Through this series on the Hermetic Arts, I will explore those questions and try to create an association between the principal Hermetic text and the Hermetic principals which have wound their way into many esoteric teachings, but in particular those of Freemasonry. To facilitate this understanding, we need to examine the principal Hermetic text from which the teachings of Hermes Trismegistus originate – Hermetica: The Greek Corpus Hermeticum and the Latin Asclepius.
While some may construe its teaching as religious, we need make our focus on it as the source materials from which much of the Western Esoteric Mystery traditions have drawn their teachings. Yet, because of what it teaches, it would be impossible to interpret its writing without acknowledging it as religious text, complete with a creation myth, commandments of adherents, and ceremonies of inclusion for those who choose to devote themselves to its teachings, a practice that would be difficult to separate Freemasonry from in its religious practice of ceremonial ritual. Masonry, like most other mystery schools, has adopted aspects of the work, such as it has from other esoteric workings including tarot, magick, Kabbalah and of and New Thought ideas of life mastery. In this undertaking of exploring Hermetica, our focus need be on its teachings so as to better improve the human condition towards those we come into contact with, which is at the heart of the Hermetic philosophy.
While the text of Hermetica contains what its authors suggest are certain truths, I leave to you their validation and weight, when taken in consideration of your own belief traditions. In some instances, they may give you a path to better understanding your own beliefs or give you another way to look at what was before now an assumption of truth. Over time, it has been said that Hermetica held aspects of religious mythology, early millennial Hellenistic religious ideals, Neo-Platonism, Sufism, Islam, Judaism, and Christianity but it is my belief that as the texts originated in an early period of the Common Era, their ideas stem from an older tradition that dates into late antiquity and perhaps the earliest of monotheistic Egyptian rituals of initiation and veneration. Evidence of origin is difficult at best except when you consider its origins by lineage which, as Free Masons, we can find some heraldry to them as its modern day companions in practice.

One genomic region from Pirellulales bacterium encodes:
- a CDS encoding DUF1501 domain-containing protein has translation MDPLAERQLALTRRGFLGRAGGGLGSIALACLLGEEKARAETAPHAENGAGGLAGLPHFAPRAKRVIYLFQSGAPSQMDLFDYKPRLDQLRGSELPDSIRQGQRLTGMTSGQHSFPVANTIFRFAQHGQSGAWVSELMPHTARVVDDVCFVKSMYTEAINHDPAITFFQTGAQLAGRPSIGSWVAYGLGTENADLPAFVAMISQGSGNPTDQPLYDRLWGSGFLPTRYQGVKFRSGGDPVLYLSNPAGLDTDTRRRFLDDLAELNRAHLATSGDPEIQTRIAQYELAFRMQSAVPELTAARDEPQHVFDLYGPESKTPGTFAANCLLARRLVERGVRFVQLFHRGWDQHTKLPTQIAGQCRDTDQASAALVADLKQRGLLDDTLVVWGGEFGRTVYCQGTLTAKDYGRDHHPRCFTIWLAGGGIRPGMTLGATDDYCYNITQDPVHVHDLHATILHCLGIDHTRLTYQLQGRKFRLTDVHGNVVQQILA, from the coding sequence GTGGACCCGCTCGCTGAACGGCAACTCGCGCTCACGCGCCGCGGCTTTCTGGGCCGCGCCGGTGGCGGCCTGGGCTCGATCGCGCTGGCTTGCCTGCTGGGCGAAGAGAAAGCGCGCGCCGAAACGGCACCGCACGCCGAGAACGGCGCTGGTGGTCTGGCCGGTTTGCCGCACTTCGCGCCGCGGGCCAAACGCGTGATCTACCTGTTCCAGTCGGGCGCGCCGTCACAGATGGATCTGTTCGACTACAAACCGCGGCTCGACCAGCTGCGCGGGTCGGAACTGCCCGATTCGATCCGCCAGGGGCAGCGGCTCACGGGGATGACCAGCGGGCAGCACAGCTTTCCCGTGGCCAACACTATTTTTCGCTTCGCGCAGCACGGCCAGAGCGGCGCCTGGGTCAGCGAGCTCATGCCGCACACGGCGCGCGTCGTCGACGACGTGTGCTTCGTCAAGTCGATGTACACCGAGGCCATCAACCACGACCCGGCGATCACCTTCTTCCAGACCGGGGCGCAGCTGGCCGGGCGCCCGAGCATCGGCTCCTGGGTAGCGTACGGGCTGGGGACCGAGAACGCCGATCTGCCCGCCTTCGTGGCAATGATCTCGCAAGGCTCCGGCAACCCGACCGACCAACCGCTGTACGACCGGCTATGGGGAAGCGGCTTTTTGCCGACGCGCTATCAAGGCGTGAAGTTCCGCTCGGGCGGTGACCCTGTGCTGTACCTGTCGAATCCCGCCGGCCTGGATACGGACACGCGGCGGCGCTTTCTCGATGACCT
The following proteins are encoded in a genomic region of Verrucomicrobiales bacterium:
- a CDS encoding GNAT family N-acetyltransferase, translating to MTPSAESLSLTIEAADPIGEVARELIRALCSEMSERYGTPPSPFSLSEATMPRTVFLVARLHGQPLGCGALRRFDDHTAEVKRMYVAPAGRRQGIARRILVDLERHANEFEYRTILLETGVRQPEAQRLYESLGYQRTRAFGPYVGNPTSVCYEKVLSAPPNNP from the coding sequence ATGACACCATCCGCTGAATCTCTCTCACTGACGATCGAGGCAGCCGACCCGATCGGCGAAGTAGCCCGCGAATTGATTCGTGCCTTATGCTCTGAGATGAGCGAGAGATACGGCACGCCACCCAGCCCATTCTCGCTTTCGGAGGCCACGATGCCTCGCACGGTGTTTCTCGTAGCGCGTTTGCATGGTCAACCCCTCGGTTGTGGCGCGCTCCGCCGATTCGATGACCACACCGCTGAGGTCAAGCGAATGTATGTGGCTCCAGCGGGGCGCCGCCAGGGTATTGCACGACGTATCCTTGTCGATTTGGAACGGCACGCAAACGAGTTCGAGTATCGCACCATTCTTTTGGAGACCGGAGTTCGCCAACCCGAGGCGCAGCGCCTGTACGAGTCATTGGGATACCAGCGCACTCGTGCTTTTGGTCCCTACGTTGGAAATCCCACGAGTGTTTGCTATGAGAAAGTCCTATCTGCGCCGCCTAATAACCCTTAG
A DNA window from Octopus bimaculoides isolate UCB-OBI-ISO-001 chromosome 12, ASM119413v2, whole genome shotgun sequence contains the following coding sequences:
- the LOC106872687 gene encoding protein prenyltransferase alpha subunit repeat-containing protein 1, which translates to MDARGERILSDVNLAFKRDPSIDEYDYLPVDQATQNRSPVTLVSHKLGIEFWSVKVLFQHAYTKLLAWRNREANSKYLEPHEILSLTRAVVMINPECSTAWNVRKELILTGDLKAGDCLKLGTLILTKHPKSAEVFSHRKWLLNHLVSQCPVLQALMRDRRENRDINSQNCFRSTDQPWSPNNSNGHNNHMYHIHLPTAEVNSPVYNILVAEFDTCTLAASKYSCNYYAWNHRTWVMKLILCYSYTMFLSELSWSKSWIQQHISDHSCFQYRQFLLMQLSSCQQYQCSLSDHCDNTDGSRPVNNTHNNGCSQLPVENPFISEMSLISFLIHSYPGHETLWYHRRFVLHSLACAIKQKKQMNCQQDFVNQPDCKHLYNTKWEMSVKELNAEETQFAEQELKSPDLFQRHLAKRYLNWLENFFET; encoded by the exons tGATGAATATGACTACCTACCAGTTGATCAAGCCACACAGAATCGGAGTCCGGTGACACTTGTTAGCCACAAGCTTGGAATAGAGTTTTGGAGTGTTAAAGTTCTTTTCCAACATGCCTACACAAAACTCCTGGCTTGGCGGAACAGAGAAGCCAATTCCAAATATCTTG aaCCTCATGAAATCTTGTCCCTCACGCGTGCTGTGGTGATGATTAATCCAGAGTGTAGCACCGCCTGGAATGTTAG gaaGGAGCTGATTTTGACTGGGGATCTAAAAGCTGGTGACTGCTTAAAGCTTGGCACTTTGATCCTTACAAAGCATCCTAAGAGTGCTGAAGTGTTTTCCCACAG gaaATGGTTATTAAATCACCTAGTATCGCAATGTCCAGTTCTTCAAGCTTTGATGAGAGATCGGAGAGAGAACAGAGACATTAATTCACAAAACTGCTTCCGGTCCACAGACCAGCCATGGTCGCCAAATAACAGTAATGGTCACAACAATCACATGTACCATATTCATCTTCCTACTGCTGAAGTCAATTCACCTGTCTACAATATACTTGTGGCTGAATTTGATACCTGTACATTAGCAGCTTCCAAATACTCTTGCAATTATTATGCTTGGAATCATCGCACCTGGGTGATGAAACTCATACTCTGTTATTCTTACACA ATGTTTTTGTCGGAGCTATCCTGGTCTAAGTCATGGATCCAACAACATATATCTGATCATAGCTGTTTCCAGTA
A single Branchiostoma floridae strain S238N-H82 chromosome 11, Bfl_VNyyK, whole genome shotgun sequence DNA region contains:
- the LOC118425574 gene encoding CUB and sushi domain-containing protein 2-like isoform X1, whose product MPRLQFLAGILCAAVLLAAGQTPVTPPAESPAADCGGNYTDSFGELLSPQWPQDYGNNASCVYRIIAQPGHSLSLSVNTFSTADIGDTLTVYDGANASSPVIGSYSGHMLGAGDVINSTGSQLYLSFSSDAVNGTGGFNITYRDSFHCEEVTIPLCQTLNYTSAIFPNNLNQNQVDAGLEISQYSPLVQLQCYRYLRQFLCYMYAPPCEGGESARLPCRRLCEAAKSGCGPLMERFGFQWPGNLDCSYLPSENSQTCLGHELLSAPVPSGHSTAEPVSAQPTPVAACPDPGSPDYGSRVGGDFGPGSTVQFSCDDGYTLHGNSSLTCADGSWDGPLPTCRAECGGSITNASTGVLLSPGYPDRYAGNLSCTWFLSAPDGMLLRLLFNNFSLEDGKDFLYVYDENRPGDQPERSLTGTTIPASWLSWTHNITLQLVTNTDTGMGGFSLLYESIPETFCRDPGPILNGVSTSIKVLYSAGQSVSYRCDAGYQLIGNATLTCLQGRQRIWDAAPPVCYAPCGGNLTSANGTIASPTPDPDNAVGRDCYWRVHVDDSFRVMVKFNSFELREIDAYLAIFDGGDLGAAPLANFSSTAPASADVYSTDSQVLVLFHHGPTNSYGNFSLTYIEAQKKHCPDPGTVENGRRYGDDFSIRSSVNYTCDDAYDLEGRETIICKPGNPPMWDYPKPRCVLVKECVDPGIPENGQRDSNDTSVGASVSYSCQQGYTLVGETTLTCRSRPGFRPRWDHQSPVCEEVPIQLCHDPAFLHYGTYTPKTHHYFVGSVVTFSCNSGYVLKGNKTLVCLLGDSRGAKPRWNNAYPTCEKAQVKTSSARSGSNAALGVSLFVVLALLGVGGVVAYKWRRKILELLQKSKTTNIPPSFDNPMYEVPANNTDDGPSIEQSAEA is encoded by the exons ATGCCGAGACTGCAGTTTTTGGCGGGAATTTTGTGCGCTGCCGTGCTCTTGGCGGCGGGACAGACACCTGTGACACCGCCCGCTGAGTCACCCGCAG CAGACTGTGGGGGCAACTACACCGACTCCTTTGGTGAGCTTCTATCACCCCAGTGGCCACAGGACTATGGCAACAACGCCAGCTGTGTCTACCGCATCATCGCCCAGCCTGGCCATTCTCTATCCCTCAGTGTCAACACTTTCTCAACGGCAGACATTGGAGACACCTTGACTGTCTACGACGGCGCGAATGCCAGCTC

At various intervals, Freemasonry itself has been called a hermetic science with seldom a satisfying explanation of what that means. In part, the use of this type of language could be taken in scientific terms to imply a closed loop system of wisdom teachings – a self contained system, without influence or coloration to any other philosophical or religious tradition save what itself promulgates as the allegorical and symbolic lessons it teaches.
Yet, at various points in the Royal Art, of which Masonry has expounded itself as, includes moralistic teachings that, at their core, utilize Christian verse and meaning drawing upon Biblical allegories from the Great Book while introducing ideas from traditions that seem to spring from outside the age within which the Bible was conceived.
A few examples of this include the trans formative process in alchemy and the Jewish Mysticism of found in the Kabbalah which were later elaborated upon by writers of the great tradition of Free Masonry most notably in the works of Pike and Wilmshurst whom both injected their own ideas, by interpretation, into the tradition. So true is it with this undertaking that one must suspend the idea of what it is we believe the Great work of Freemasonry teaches to explore another possibility. From this exploration we can hopefully come to understand the later developments of the ancient idea of philosophical tradition not enclosed within itself – not as a hermetically sealed philosophy but a broader tradition of the philosophy (and perhaps religion) of Hermetica itself. It is through a close reading of the Hermetic texts and an analysis by which we can produce an exegesis through a juxtaposition of the philosophy that comes from Hermetica and the lessons taught in the degrees to find, if it exists, a harmony between the two and reach a firmer understanding of what being a Mason means and how it, perhaps, colors our underlying ideas of morality, truth and faith. Is the link between Hermetica and Freemasonry an accident that occurred in the attempt to mythologize a simple tradition of initiation and mystery play theatrics that has been carried forward religiously for centuries? Upon closer interpretation of Hermetica, this does not seem to be wholly the case.